AHI notes great progress on Ireland’s BVD eradication action plan
The View from Animal Health Ireland: Following completion of the voluntary phase of the national BVD eradication programme in 2012, in which approximately 10,000 farmers participated, the programme moved into the compulsory phase on 1 January 2013, with legislation entering into force on that date introducing a requirement to test all calves born after that date for BVD.
Since the beginning of the compulsory programme, approximately 1.9 million calves have been tested. Of these, 98.05 per cent were negative, 0.77 per cent positive, 0.03 per cent inconclusive and 1.12 per cent empty on initial sampling (as of 16 September 2013).
These results are in line with Animal Health Ireland’s (AHI) expectations of the prevalence of the disease in Ireland. The Irish Cattle Breeding Federation (ICBF) database and the designated testing laboratories have coped very well with the volume of samples throughout the year, which reached a peak of more than 120,000 per week in February and March.
The level of compliance by farmers with the requirement to test calves is very high, with a result recorded on the database for 97.8 per cent of all calves registered in 2013.
The BVD Implementation Group is very encouraged by this level of compliance and uptake by farmers in the first ever industry-led programme in the dairy and livestock sector. Any calves not tested to date are being actively followed up by the BVD Implementation Group to ensure that the animals are tested and therefore not subject to a BVD-related restriction on sale or movement off their holdings.
Overall, approximately 62 per cent of potential PI calves identified in 2013 are now dead, although this figure is higher (75-80 per cent) for those born in the early months of the year and is lower for calves born more recently.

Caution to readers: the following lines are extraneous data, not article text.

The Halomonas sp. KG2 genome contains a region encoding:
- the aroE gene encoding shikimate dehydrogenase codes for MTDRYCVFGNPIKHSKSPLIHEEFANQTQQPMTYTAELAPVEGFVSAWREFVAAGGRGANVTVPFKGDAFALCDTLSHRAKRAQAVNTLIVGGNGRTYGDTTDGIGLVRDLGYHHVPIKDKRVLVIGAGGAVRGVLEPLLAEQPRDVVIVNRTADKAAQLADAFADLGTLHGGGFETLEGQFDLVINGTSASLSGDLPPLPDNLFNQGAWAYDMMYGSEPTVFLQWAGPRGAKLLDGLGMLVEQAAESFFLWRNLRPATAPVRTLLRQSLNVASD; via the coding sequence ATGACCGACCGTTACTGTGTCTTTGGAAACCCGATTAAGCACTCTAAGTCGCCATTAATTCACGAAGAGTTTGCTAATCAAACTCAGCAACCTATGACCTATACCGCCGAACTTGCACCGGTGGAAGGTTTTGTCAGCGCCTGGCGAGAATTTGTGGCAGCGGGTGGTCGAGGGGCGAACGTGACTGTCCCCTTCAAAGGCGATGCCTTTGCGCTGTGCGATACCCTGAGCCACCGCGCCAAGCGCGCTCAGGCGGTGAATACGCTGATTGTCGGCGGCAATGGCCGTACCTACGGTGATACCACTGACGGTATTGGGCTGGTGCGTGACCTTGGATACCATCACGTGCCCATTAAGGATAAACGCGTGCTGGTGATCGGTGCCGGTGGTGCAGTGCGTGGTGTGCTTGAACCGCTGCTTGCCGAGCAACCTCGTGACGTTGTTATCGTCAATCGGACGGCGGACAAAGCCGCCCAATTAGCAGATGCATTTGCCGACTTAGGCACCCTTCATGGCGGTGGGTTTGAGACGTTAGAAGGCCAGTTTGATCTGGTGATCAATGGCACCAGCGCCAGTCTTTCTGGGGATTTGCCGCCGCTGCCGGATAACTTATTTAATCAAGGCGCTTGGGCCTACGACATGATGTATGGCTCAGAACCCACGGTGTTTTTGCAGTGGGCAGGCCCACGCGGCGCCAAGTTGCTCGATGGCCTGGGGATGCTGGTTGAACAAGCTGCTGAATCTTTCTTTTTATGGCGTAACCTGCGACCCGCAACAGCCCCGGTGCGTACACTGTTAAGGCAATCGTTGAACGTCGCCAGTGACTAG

The level of retention is higher in beef than in dairy herds and it is hoped that the recent announcement by the Department of Agriculture of financial incentives for the second and subsequent PI animal culled from beef herds will further increase the rate of disposal.
AHI continues to emphasise the importance of culling PI animals, and of implementing best practice generally in relation to herd bio-security, to ensure that eradication is achieved in the timeframes set out in the programme.
It is envisaged that each herd will typically conduct three years of tissue tag testing, followed by a further three years of lower level monitoring or surveillance. For the majority of the herds that participated in the voluntary phase, and which are considered to be fully compliant with the guidelines, it is anticipated that the monitoring phase of the programme will commence in January 2015.
For the herds that did not participate in the voluntary phase of the programme, or which were not compliant with the voluntary programme guidelines, the move to the monitoring phase is expected to start in January 2016.
The BVD Implementation Group is in the process of establishing the requirements to allow herds to enter the monitoring phase and the monitoring options that will be available in that phase of the programme.
For example, two of the key criteria that must be met for a herd to move into the monitoring phase will be as follows:
- The BVD test status of all animals in the herd must be known (on the basis of both ‘direct’ and ‘indirect’ results);
- No animal which has given a positive or inconclusive result to a BVD test may have been present in the herd in the 12 months preceding the transition to the monitoring phase.
The above criteria will have immediate relevance to the farmers who entered the programme in the voluntary phase in 2012 and who are anticipating finishing tag testing in 2014. In particular, these herd-owners should be aware that any PI animals on their holdings will need to have been disposed of by the end of this year to enable the transition to the monitoring phase in January 2015.
This update, published today, was provided by Animal Health Ireland (AHI).
AHI was formally launched on 28 January 2009. It is an industry-led, not-for-profit partnership between livestock producers, processors, animal health advisers and Government.